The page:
When a piece of software is moved from the prototype stage to the hardening and development stage, developers use a "continuous checking framework" to make sure that on every git-push all unit tests are run. If unit tests fail, the framework alerts the responsible parties with emails or other status messages.
For this course, we will not use a continuous testing framework.
Instead, we will maintain a script for our project that can run all unit tests.
Write it as a shell script or as a short program in your favorite language.
Document how to run the script in your Read Me.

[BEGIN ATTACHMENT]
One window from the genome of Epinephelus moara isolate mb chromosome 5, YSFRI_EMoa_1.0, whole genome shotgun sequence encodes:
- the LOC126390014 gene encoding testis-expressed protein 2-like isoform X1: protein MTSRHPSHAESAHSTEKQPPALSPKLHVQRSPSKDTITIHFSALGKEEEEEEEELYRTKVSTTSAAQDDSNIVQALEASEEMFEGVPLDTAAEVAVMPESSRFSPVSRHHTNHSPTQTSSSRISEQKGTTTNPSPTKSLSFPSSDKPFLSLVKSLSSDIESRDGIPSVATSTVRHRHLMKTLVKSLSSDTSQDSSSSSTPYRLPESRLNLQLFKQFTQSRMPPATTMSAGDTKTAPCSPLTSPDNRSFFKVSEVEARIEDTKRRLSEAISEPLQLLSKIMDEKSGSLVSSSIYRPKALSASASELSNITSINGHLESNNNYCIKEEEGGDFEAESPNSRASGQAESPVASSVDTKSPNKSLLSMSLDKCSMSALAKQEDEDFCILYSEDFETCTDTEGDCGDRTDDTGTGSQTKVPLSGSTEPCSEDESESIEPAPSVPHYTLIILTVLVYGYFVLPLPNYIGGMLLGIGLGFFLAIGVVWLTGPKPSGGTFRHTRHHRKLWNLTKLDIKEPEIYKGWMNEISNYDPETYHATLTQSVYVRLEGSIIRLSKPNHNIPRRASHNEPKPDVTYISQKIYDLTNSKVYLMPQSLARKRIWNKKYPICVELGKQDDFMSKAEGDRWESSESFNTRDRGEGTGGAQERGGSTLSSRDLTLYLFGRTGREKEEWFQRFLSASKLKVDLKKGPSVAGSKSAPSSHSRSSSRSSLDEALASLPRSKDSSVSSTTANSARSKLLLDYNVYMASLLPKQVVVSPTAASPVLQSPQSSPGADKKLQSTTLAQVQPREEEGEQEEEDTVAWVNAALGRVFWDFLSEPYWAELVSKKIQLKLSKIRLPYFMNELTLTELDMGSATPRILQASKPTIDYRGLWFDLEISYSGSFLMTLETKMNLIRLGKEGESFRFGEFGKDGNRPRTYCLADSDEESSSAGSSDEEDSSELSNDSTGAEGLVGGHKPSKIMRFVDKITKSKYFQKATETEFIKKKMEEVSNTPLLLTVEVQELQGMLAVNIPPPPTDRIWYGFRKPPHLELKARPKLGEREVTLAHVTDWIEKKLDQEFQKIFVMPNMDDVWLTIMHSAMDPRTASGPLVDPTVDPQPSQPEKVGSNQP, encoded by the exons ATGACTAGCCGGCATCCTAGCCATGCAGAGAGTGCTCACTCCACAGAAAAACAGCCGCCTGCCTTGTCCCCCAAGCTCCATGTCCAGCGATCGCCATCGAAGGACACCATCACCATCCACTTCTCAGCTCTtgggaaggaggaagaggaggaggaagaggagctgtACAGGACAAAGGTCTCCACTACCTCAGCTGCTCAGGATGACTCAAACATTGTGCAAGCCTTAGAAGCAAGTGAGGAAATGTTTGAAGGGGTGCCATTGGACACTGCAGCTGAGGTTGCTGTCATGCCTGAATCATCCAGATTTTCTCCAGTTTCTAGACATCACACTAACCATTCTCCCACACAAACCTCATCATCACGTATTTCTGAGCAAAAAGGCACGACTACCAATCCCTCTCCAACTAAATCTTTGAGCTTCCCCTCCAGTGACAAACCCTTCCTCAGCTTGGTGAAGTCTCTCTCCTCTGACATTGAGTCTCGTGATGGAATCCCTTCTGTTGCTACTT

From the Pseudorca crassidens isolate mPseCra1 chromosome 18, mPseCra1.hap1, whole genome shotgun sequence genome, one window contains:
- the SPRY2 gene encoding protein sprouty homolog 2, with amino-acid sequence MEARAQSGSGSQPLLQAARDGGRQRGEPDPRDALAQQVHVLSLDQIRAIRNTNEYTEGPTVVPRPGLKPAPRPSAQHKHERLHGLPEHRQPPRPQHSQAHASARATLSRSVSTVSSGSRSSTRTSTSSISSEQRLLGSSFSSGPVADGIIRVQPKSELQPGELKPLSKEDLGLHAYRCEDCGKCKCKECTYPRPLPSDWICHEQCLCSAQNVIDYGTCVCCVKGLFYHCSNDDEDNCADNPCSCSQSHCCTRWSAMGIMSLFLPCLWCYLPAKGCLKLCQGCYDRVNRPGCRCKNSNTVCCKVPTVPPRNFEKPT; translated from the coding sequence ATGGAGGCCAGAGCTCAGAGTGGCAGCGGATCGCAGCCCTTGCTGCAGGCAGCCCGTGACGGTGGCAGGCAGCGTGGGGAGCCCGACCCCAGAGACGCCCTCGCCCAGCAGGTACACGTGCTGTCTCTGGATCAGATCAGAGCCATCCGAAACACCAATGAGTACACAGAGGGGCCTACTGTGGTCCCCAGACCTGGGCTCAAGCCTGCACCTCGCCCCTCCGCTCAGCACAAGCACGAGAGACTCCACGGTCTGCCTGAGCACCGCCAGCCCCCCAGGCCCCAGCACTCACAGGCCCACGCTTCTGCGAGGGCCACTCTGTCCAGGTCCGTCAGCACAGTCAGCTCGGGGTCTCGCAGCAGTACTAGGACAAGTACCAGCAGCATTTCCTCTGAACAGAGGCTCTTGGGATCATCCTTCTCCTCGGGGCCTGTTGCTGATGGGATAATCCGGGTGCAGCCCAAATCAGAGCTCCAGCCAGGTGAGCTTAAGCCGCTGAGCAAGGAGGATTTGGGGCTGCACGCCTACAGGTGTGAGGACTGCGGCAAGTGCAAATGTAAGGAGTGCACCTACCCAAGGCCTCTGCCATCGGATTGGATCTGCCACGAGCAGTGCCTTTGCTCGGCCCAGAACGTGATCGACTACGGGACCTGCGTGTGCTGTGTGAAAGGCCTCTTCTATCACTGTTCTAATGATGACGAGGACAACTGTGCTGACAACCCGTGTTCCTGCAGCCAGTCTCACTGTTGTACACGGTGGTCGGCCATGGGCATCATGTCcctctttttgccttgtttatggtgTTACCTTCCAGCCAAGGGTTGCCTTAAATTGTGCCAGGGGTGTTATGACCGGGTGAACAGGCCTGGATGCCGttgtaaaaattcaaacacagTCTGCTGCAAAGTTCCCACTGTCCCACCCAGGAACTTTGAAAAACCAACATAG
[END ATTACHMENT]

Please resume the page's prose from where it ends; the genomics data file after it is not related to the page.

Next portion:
Run the script every time before you git-push.
It is acceptable for test cases to fail. Hence the basic output of the script is just a line or two of how many tests cases it ran, how many passed, how many failed.
Developers often add failing test cases when they have to interrupt work. It is a standard technique that reminds them where to resume the project.
It is not acceptable for unit testing to break (e.g., raise an uncaught exception). Hence, if unit testing fails, your script must show enough output for you to fix the problems.